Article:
And a good game to play before watching a match is ‘Where’s the game management?’ The Villa game was a perfect example. The first question was ‘who do the Banking Elite, gofers and friends want to win?’ That must be Chelsea to keep them in the CL as they don’t care about Villa. The follow on would then be to look for evidence of bias towards Chelsea in the game. But that isn’t all. If there is game management going on- there must be a script. And if so, does the programme controller and the commentary team have this script also? Is there any evidence of prior knowledge as to who is wanted to win? And finally, who has been selected to give punditry? Are they balanced, even-handed, fair, or just a couple of safe pairs of hands to smooth over the inevitable contention according to the script?

    So what happened? Chelsea won after a myriad of strange decisions. Chelsea’s not given goal was replayed a dozen times. The red card tackle of JT was smoothed over nicely in commentary and Lambert was livid. Lampard,s cousin and Old Stoneface did nothing to highlight the gross unfairness of the result. And of course there was zero indication by anyone that game management is going on. There never is.

    What did you think about the ManU v Chelsea game? ManU have won the title! Did you think- ‘I wish Fergie had played that team against us a few days earlier? Did commentators and pundits major on this point? Not really! Sometimes expecting things allows you to see them ten times more clearly.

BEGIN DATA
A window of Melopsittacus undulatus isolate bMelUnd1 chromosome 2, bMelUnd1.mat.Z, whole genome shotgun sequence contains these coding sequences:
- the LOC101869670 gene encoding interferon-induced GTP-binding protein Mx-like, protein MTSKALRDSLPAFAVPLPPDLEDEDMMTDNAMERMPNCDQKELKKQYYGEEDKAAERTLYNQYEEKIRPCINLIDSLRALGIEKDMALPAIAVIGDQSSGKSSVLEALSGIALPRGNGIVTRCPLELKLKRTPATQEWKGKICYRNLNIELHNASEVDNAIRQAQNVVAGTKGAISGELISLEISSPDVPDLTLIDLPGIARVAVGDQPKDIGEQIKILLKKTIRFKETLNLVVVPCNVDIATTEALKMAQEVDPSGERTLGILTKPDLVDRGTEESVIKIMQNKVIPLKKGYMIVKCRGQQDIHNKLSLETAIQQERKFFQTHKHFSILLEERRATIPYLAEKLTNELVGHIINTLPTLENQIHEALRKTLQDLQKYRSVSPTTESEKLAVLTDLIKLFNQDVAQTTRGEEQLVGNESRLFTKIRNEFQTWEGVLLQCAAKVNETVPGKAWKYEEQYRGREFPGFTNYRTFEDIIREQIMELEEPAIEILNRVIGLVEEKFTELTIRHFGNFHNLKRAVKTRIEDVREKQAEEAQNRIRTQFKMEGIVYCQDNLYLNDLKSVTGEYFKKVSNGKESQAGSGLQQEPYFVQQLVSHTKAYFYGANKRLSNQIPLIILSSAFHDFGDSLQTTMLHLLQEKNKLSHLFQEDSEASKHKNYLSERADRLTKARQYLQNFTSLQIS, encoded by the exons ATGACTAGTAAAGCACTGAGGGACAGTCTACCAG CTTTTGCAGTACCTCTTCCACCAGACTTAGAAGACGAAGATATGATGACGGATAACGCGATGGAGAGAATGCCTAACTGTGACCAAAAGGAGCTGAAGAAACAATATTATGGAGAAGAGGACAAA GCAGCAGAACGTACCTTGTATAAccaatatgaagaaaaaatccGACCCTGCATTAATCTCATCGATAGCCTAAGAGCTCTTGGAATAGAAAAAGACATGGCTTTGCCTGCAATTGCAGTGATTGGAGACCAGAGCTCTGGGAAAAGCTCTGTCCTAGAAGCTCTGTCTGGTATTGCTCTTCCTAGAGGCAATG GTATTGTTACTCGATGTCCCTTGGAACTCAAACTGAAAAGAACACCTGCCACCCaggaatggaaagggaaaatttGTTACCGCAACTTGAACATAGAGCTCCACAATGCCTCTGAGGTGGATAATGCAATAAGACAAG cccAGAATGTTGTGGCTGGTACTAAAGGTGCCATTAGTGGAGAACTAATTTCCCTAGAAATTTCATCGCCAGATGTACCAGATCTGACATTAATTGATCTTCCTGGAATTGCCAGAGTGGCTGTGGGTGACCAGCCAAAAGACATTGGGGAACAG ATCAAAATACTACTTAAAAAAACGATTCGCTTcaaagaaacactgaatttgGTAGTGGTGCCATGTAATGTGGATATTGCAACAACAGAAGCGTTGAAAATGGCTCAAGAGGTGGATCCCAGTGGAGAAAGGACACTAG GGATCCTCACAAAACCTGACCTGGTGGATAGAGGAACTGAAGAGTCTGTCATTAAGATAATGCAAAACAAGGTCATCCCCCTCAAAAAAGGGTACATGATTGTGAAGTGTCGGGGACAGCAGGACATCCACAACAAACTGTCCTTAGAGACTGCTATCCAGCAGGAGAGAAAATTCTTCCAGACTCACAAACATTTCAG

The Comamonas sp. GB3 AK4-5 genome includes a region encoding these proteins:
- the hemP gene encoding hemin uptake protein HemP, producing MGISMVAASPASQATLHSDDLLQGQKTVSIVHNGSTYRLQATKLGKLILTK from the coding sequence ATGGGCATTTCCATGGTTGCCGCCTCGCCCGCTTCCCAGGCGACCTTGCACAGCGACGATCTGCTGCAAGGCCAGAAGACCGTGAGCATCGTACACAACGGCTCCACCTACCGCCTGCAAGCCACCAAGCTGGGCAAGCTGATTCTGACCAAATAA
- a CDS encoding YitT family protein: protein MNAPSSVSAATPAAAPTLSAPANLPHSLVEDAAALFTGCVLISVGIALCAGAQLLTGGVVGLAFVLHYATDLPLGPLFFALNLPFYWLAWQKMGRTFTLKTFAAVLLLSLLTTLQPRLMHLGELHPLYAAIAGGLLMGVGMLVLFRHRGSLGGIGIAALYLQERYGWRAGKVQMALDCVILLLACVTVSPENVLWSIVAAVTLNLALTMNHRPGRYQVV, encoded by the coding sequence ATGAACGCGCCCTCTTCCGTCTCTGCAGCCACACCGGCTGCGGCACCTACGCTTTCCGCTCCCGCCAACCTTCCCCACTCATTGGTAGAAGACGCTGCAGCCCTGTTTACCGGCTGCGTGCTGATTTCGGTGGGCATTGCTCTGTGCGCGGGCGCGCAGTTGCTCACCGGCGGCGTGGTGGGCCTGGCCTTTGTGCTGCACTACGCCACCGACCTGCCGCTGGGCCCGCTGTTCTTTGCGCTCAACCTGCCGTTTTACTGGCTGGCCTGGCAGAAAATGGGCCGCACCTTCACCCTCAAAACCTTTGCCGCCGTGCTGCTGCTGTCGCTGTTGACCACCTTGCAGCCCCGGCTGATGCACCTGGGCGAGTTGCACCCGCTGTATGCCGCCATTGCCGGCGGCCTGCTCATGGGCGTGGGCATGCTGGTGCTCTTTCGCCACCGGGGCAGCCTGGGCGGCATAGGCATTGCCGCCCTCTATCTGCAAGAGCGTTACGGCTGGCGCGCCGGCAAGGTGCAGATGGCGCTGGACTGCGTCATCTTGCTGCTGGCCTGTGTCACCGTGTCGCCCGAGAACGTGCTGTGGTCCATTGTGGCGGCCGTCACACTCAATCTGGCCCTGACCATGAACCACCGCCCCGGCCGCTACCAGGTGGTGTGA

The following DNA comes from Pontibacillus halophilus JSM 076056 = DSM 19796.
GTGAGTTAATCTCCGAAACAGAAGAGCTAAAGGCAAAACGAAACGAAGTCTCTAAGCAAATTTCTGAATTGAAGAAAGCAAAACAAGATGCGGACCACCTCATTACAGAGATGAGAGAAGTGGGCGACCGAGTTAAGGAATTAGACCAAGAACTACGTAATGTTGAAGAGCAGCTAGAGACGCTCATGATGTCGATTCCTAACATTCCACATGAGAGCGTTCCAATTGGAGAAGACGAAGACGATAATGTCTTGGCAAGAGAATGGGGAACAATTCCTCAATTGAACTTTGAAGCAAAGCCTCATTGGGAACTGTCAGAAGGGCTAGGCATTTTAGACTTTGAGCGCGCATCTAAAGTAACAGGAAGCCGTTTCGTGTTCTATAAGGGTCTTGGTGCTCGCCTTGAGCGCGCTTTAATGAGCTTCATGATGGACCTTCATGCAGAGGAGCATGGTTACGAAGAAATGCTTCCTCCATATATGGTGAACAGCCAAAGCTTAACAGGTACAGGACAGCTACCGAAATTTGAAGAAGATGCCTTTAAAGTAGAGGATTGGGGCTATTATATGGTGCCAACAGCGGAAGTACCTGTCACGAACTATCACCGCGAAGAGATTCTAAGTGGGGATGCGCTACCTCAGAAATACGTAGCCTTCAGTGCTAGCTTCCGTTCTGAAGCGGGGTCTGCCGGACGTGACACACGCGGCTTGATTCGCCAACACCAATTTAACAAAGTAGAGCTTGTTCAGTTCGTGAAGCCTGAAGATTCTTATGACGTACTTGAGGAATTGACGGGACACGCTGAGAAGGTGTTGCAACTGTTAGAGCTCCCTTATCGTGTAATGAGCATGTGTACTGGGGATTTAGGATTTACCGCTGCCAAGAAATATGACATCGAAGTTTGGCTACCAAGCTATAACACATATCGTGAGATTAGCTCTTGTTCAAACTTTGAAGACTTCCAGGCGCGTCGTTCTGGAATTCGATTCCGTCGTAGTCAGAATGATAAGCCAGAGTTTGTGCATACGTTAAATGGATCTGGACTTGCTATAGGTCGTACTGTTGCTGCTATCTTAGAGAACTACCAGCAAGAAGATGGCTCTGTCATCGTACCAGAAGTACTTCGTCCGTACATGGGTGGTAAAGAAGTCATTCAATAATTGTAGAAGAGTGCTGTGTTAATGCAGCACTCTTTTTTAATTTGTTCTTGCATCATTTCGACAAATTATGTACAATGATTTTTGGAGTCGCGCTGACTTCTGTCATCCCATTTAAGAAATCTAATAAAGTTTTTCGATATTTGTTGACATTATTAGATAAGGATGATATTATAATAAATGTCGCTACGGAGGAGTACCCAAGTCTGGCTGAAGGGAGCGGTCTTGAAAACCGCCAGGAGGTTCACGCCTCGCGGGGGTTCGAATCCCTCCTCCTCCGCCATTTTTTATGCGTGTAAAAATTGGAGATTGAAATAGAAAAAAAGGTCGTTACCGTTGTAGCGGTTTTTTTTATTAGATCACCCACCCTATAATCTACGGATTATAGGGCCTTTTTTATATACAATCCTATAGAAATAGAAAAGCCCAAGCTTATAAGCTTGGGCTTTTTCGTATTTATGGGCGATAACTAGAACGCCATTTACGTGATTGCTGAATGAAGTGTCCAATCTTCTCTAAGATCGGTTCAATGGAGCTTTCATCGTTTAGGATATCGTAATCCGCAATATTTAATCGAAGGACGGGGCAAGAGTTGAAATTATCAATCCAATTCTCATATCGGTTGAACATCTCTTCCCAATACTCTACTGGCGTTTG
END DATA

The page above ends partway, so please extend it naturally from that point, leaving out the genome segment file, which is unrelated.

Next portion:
And all the time, the lack of integrity by those who do anything for money simply sickens.

  • Mark

    It is amazing to me that the press is not taking more seriously the investigation into match fixing and corruption in FIFA, or the strange financing of clubs. My guess is that they are lazy. And reporting on this would take some work and it might get some people upset who could block the journalist’s career. Journalists are in a profession with a lot of competition so doing things in ways that please the boss is very important. If SAF bans you or your network from the clubhouse the boss is upset with the journalist. So Untold keep up the good work you are doing to raise the real issues!